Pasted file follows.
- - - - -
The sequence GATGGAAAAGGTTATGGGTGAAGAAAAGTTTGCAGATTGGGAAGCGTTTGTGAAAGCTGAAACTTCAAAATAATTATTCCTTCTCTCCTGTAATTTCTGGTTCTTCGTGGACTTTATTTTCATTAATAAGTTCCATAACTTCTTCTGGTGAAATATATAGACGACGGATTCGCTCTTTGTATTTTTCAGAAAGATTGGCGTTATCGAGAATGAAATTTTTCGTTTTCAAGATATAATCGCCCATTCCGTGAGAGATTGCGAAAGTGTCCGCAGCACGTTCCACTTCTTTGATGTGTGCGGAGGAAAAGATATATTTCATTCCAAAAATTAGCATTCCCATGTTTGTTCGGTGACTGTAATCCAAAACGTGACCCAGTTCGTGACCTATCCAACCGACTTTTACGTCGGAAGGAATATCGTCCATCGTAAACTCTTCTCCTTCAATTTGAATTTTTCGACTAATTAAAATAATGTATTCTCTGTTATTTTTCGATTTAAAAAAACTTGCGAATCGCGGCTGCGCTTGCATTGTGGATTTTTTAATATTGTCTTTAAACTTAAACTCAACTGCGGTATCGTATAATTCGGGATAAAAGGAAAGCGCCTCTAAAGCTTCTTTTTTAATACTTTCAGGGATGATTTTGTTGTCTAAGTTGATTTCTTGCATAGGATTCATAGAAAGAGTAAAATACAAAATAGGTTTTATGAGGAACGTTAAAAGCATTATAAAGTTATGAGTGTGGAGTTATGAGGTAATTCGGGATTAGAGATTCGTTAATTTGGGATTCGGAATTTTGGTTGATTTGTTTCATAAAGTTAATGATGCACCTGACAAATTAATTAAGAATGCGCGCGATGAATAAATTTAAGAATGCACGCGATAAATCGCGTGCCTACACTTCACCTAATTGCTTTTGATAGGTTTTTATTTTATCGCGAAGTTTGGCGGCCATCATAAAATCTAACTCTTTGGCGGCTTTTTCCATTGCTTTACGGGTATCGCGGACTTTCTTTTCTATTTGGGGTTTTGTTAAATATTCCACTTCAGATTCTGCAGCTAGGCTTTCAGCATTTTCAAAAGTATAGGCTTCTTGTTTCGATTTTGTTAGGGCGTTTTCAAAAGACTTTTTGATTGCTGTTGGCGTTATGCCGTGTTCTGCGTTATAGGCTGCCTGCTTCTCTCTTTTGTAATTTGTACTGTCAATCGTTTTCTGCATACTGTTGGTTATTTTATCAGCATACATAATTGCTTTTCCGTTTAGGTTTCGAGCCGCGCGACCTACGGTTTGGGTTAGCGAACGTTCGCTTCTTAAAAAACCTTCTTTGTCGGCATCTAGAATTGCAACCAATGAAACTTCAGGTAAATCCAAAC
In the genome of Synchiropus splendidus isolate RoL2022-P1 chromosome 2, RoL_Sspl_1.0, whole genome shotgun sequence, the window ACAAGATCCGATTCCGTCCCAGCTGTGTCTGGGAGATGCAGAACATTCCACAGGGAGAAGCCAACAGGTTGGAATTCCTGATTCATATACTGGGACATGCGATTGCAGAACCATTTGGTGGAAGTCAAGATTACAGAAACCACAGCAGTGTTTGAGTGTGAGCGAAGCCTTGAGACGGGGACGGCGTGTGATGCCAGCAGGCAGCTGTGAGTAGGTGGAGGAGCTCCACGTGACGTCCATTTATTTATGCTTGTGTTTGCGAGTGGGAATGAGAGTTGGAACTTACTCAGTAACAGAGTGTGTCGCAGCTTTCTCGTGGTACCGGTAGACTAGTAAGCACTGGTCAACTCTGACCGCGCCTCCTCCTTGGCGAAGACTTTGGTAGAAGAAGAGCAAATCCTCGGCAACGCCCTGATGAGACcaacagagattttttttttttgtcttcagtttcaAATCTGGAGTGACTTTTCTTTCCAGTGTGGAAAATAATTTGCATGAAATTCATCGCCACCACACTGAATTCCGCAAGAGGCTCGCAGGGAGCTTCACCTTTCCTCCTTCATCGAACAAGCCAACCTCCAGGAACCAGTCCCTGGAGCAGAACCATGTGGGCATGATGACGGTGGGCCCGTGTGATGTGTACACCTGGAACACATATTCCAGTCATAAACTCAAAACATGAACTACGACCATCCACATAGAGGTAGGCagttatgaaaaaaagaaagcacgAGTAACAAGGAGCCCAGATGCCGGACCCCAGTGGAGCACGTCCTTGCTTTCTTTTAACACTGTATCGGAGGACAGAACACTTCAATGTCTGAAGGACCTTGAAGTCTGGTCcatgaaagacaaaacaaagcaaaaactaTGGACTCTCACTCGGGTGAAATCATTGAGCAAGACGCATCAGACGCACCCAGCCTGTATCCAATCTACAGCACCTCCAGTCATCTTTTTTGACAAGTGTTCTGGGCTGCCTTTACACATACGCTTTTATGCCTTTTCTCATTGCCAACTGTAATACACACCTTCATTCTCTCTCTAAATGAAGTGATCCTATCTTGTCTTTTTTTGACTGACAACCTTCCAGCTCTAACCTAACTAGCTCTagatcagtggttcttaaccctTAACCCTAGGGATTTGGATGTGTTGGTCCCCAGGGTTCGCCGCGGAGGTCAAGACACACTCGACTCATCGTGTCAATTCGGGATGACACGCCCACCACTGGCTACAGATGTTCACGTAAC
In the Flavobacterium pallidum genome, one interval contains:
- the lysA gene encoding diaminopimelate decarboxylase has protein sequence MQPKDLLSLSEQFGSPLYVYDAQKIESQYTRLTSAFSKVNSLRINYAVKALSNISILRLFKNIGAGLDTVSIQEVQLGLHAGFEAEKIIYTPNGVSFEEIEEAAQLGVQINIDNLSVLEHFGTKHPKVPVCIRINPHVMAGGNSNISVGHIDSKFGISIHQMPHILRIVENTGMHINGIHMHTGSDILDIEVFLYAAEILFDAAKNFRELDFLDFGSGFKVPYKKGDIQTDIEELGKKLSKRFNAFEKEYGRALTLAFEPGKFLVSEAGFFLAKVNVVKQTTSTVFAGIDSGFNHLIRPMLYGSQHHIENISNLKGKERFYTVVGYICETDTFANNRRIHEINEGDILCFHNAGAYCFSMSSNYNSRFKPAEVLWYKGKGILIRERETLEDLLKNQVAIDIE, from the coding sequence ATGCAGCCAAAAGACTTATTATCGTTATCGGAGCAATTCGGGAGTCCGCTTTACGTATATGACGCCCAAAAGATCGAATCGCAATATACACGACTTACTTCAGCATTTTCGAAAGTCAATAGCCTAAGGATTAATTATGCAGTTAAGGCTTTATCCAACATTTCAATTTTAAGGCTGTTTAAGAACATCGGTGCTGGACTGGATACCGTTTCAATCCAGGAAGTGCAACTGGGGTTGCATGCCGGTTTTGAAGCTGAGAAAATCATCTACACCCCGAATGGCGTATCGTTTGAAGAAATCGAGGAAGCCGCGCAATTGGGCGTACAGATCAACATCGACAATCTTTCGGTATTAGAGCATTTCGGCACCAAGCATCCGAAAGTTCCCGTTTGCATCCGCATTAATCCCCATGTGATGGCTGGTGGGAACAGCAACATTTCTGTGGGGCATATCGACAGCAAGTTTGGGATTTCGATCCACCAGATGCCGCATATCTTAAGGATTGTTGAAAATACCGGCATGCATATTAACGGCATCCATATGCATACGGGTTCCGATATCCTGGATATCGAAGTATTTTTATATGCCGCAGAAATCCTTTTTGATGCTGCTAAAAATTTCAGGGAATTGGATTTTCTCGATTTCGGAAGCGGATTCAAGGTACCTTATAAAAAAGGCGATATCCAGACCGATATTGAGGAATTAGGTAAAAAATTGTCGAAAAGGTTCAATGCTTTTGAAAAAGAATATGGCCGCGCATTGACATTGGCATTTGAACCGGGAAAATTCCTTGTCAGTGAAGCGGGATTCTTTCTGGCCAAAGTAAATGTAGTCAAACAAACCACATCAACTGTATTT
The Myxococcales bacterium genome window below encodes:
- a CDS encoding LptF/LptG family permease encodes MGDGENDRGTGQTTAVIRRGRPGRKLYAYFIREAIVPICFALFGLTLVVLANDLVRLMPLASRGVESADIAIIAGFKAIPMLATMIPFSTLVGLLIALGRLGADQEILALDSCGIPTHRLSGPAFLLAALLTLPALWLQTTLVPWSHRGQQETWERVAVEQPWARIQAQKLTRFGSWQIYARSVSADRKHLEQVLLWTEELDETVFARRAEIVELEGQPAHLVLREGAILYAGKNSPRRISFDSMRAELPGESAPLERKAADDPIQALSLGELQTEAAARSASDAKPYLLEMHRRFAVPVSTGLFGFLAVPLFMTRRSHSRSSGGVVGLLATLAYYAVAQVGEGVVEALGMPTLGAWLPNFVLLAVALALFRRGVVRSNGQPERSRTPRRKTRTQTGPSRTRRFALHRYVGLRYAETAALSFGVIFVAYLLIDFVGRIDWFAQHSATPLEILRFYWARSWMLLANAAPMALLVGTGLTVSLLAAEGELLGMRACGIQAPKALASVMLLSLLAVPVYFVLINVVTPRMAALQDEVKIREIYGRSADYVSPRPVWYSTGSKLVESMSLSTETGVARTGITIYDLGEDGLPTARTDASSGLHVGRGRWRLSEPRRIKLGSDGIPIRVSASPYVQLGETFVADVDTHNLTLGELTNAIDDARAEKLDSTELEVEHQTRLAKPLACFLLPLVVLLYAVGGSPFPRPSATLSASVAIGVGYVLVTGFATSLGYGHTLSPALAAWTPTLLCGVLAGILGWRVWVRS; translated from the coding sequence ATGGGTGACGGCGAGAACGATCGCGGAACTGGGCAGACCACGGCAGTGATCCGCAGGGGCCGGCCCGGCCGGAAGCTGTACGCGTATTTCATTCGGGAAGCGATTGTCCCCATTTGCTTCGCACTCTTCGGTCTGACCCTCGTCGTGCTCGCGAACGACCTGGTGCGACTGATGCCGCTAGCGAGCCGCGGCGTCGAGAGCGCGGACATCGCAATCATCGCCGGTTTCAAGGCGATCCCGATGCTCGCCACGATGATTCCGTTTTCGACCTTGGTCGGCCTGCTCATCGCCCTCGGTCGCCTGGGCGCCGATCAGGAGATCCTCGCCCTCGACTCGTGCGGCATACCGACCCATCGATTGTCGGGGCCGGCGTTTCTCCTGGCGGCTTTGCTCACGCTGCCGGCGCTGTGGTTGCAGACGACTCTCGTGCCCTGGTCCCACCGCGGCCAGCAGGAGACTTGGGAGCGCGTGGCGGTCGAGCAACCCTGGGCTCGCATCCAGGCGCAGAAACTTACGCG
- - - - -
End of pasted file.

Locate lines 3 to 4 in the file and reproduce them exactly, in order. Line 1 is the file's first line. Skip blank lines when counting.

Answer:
In the Flavobacterium pallidum genome, one interval contains:
- the lysA gene encoding diaminopimelate decarboxylase has protein sequence MQPKDLLSLSEQFGSPLYVYDAQKIESQYTRLTSAFSKVNSLRINYAVKALSNISILRLFKNIGAGLDTVSIQEVQLGLHAGFEAEKIIYTPNGVSFEEIEEAAQLGVQINIDNLSVLEHFGTKHPKVPVCIRINPHVMAGGNSNISVGHIDSKFGISIHQMPHILRIVENTGMHINGIHMHTGSDILDIEVFLYAAEILFDAAKNFRELDFLDFGSGFKVPYKKGDIQTDIEELGKKLSKRFNAFEKEYGRALTLAFEPGKFLVSEAGFFLAKVNVVKQTTSTVFAGIDSGFNHLIRPMLYGSQHHIENISNLKGKERFYTVVGYICETDTFANNRRIHEINEGDILCFHNAGAYCFSMSSNYNSRFKPAEVLWYKGKGILIRERETLEDLLKNQVAIDIE, from the coding sequence ATGCAGCCAAAAGACTTATTATCGTTATCGGAGCAATTCGGGAGTCCGCTTTACGTATATGACGCCCAAAAGATCGAATCGCAATATACACGACTTACTTCAGCATTTTCGAAAGTCAATAGCCTAAGGATTAATTATGCAGTTAAGGCTTTATCCAACATTTCAATTTTAAGGCTGTTTAAGAACATCGGTGCTGGACTGGATACCGTTTCAATCCAGGAAGTGCAACTGGGGTTGCATGCCGGTTTTGAAGCTGAGAAAATCATCTACACCCCGAATGGCGTATCGTTTGAAGAAATCGAGGAAGCCGCGCAATTGGGCGTACAGATCAACATCGACAATCTTTCGGTATTAGAGCATTTCGGCACCAAGCATCCGAAAGTTCCCGTTTGCATCCGCATTAATCCCCATGTGATGGCTGGTGGGAACAGCAACATTTCTGTGGGGCATATCGACAGCAAGTTTGGGATTTCGATCCACCAGATGCCGCATATCTTAAGGATTGTTGAAAATACCGGCATGCATATTAACGGCATCCATATGCATACGGGTTCCGATATCCTGGATATCGAAGTATTTTTATATGCCGCAGAAATCCTTTTTGATGCTGCTAAAAATTTCAGGGAATTGGATTTTCTCGATTTCGGAAGCGGATTCAAGGTACCTTATAAAAAAGGCGATATCCAGACCGATATTGAGGAATTAGGTAAAAAATTGTCGAAAAGGTTCAATGCTTTTGAAAAAGAATATGGCCGCGCATTGACATTGGCATTTGAACCGGGAAAATTCCTTGTCAGTGAAGCGGGATTCTTTCTGGCCAAAGTAAATGTAGTCAAACAAACCACATCAACTGTATTT